Good news: you can park at the site from 1.30 for the opening at 2:00 pm. It’s possible to get there by train, but I found that, unless you figure out the bus routes, it’s rather a tedious walk from the station and you need to know what foot route to take. Leave the house grounds on foot the same way you came in, if you don’t want to get lost in a housing estate.
The Seaton Tramway is a 2 ft 9 in (838 mm) narrow gauge electric tramway which operates over part of the route of a former London & South Western Railway branch line to Seaton, Devon. The tram line was established in 1970 by Claude Lane.
The line runs from Colyton village to Seaton, with an intermediate stop at Colyford. Currently while the new station in Seaton is under construction, trams terminate at the Seaton Riverside depot, with onward travel by shuttle bus. As compensation for the shortened run, on the return from Seaton a conducted tour of the tram depot is currently included.
The tram ride is very enjoyable, as a top deck seat ensures views of the countryside and the riverside wetlands between Colyford and Seaton. Around a dozen trams may be seen at the tramshed. The tram service runs every half hour or so in season. There is free parking at Colyton station.
For the technically minded, the trams operate on 120 volts DC, fed from batteries which are trickle charged.
The village of Colyton is worth a visit, as is the old part of Seaton.
Mottisfont was originally an Augustinian priory. After the Dissolution the monastic buildings were largely dismantled or incorporated into a large Tudor mansion with two courtyards. Little now remains of the Tudor mansion. In the 18th century most of the Tudor buildings were demolished and a three-storey south front constructed, giving the building much of its present-day appearance. The Stables were rebuilt in 1836.
Successive owners made changes to the interior. in 1934 the house was bought by the Russells who repaired and modernised the house, changing the function and fittings of many of the rooms.
The principal rooms on the ground floor are open to visitors, and some upstairs rooms are open as exhibition spaces, and maids’ rooms can be seen on the attic level. The ground floor contains a collection of paintings, notably the Derek Hill collection. The Russells converted the original entrance hall into a grand saloon with spectacular trompe l’oeil murals by Rex Whistler.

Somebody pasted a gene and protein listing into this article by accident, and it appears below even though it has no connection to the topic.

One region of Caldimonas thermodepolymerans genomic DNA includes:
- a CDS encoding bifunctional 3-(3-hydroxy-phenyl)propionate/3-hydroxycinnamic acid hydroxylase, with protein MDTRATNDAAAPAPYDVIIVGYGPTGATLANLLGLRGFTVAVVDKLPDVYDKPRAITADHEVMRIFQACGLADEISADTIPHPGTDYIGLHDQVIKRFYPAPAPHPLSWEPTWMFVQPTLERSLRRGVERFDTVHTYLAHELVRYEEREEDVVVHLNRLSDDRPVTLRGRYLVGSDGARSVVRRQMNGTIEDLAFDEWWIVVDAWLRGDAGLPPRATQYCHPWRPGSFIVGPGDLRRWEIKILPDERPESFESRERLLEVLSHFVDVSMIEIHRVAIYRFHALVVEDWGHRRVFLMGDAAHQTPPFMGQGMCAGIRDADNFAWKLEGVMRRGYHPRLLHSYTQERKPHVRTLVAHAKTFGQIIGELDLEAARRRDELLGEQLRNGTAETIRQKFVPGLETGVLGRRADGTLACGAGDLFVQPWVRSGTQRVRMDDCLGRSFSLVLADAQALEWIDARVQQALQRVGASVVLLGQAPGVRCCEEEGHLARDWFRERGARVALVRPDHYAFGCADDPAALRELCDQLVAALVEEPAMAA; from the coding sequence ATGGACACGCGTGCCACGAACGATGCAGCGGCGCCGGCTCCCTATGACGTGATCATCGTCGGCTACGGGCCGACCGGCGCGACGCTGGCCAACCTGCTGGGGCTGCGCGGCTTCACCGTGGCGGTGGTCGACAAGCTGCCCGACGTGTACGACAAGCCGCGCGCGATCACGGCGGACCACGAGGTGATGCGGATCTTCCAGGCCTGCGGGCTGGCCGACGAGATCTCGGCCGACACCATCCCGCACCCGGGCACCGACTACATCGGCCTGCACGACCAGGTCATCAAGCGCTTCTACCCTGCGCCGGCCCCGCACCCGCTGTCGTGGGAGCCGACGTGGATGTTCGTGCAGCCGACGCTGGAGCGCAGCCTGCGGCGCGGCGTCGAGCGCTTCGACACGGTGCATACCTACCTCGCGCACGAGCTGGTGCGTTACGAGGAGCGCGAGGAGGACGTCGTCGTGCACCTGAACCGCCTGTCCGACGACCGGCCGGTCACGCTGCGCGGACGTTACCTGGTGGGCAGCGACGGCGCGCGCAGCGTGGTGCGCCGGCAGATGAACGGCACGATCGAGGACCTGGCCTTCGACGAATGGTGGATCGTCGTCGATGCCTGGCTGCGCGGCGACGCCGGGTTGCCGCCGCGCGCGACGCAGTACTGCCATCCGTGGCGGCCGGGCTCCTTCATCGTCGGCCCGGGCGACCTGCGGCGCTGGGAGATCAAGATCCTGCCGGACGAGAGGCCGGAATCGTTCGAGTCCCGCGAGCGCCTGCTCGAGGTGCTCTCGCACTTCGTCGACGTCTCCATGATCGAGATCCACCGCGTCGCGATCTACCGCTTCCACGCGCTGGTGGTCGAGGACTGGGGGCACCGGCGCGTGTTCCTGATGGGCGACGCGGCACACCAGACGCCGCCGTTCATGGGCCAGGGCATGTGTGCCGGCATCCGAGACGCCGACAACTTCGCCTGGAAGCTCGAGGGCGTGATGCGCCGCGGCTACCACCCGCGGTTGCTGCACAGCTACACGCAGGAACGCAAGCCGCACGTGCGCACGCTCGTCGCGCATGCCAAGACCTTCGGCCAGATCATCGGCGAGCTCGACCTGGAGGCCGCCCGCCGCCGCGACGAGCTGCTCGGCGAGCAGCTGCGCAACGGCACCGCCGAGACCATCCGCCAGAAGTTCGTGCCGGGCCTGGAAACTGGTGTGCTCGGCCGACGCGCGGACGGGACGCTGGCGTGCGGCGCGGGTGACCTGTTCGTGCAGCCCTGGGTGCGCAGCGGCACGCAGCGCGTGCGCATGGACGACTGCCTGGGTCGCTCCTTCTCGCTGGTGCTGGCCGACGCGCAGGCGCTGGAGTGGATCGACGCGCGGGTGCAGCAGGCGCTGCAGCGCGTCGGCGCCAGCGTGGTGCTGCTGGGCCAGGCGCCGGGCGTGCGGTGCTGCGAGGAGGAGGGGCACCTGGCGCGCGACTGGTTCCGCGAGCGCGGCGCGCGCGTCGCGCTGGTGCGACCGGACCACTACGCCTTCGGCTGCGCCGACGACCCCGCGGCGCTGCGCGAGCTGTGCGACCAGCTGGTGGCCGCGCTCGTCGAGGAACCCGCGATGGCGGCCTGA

At basement level, vaulted cellars and other features from the old priory can be seen. One cellar contains a poignant sculpture of estate workers disappearing into the wall, a reference to WWI.
Outside the house is a 20th century parterre. Further afield are a walled garden, a winter garden, the river and other features. The Trust manages an estate of over 1600 acres.
Mottisfont is well worth a visit, which could extend to over half a day.
The Rosemoor Gardens are situated in a valley near Torrington, spanning both sides of the A3124. Most of the garden sections are devoted to flowering plants, but there are also some fruit and vegetable sections. If you want to see all the gardens, it is suggested that you start in the ‘far’ section at the other side of the road through the tunnel. This is the original part of the gardens and contains the original house. The house is not interesting and is converted into holiday lets.
Plants are mostly labelled so that you can identify them and maybe buy a specimen in the shop. The gardens contain both formal and informal plantings. On arrival you will probably be handed a leaflet with a numbered trail to visit interesting plants in bloom. This is a way of touring the garden if you don’t want to look at everything.
The gardens are well worth a visit if you are a serious gardener.
Parking – the car park is on the left as you arrive, but if you have a problem with going there, note that the ‘Accessibility’ parking to the right includes spaces that can be used by the non-disabled as required.